Heterogeneous vasomotor responses in segments from Göttingen Minipigs coronary, cerebral, and mesenteric artery: A comparative study

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Göttingen Minipigs (GM) are used as an important preclinical model for cardiovascular safety pharmacology and for evaluation of cardiovascular drug targets. To improve the translational value of the GM model, the current study represents a basic characterization of vascular responses to endothelial regulators and sympathetic, parasympathetic, and sensory neurotransmitters in different anatomical origins. The aim of the current comparative and descriptive study is to use myography to characterize the vasomotor responses of coronary artery isolated from GM and compare the responses to those obtained from parallel studies using cerebral and mesenteric arteries. The selected agonists for sympathetic (norepinephrine), parasympathetic (carbachol), sensory (calcitonin gene-related peptide, CGRP), and endothelial pathways (endothelin-1, ET-1, and bradykinin) were used for comparison. Further, the robust nature of the vasomotor responses was evaluated after 24 h of cold storage of vascular tissue mimicking the situation under which human biopsies are often kept before experiments or grafting is feasible. Results show that bradykinin and CGRP consistently dilated, and endothelin consistently contracted artery segments from coronary, cerebral, and mesenteric origin. By comparison, norepinephrine and carbachol, had responses that varied with the anatomical source of the tissues. To support the basic characterization of GM vasomotor responses, we demonstrated the presence of mRNA encoding selected vascular receptors (CGRP- and ETA-receptors) in fresh artery segments. In conclusion, the vasomotor responses of isolated coronary, cerebral, and mesenteric arteries to selected agonists of endothelial, sympathetic, parasympathetic, and sensory pathways are different and the phenotypes are similar to sporadic human findings.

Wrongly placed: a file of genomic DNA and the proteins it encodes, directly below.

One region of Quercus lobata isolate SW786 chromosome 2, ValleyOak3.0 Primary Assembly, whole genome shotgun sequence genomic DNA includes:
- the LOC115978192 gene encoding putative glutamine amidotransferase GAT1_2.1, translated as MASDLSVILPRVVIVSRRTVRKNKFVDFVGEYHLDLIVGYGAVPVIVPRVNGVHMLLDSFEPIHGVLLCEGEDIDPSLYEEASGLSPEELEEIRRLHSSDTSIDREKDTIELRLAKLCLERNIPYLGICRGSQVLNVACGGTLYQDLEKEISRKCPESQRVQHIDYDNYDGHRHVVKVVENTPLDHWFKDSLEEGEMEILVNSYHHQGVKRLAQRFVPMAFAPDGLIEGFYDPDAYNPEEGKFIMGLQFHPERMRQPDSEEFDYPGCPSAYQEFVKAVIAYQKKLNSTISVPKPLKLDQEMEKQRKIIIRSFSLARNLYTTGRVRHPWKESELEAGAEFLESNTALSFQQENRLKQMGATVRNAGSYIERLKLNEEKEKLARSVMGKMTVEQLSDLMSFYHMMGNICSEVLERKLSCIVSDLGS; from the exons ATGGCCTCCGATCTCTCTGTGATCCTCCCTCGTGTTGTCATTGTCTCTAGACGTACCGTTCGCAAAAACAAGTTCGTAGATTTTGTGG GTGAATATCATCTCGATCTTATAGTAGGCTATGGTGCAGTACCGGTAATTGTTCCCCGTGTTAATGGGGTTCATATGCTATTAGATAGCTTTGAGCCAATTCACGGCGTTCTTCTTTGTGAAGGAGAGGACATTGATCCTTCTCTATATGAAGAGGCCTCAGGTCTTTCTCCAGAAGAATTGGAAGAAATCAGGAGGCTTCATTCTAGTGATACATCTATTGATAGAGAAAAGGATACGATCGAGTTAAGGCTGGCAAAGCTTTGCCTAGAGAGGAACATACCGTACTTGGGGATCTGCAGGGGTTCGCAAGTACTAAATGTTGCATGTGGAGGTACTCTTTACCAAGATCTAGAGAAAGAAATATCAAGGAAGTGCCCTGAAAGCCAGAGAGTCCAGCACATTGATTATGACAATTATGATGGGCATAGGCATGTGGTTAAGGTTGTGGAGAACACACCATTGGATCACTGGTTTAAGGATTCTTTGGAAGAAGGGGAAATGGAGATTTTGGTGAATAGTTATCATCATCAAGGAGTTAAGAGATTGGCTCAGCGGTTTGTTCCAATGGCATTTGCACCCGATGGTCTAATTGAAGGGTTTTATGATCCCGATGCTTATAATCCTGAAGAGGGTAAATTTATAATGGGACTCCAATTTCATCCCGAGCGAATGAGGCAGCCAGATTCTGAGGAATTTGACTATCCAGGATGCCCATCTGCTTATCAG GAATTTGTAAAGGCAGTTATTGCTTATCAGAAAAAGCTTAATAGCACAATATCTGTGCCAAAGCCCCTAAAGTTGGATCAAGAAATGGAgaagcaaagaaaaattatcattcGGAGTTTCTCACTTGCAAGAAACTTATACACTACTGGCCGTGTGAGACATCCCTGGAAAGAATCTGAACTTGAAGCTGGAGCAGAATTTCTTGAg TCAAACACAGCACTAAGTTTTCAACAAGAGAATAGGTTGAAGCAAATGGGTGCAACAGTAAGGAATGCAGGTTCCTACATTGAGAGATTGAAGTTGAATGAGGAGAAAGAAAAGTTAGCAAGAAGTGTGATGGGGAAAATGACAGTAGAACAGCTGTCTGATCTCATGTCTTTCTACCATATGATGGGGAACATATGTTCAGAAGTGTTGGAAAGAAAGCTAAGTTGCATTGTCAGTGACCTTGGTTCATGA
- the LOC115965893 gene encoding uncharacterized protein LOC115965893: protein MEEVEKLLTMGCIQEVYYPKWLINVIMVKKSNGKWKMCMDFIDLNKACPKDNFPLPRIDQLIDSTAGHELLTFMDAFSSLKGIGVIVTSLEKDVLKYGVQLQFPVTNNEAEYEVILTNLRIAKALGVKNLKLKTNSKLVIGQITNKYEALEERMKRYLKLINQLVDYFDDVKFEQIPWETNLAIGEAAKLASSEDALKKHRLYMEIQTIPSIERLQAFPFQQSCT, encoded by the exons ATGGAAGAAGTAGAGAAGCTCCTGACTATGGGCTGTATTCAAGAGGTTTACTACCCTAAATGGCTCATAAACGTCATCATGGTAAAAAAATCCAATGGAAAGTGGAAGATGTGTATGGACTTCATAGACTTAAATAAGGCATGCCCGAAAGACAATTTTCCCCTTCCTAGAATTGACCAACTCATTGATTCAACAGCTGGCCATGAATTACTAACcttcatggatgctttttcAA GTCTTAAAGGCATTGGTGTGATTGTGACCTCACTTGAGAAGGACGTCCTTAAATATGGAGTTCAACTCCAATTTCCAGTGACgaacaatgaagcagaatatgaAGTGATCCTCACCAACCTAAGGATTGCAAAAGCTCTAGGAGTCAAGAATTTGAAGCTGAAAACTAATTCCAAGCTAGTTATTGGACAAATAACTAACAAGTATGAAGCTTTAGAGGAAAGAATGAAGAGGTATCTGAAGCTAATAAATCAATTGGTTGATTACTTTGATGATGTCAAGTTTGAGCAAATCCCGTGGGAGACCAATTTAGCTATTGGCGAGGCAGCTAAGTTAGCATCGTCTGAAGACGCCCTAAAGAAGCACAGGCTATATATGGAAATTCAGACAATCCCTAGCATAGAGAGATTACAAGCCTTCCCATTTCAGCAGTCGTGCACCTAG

TidsskriftVascular Pharmacology
StatusUdgivet - 2023

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Copyright © 2023. Published by Elsevier Inc.

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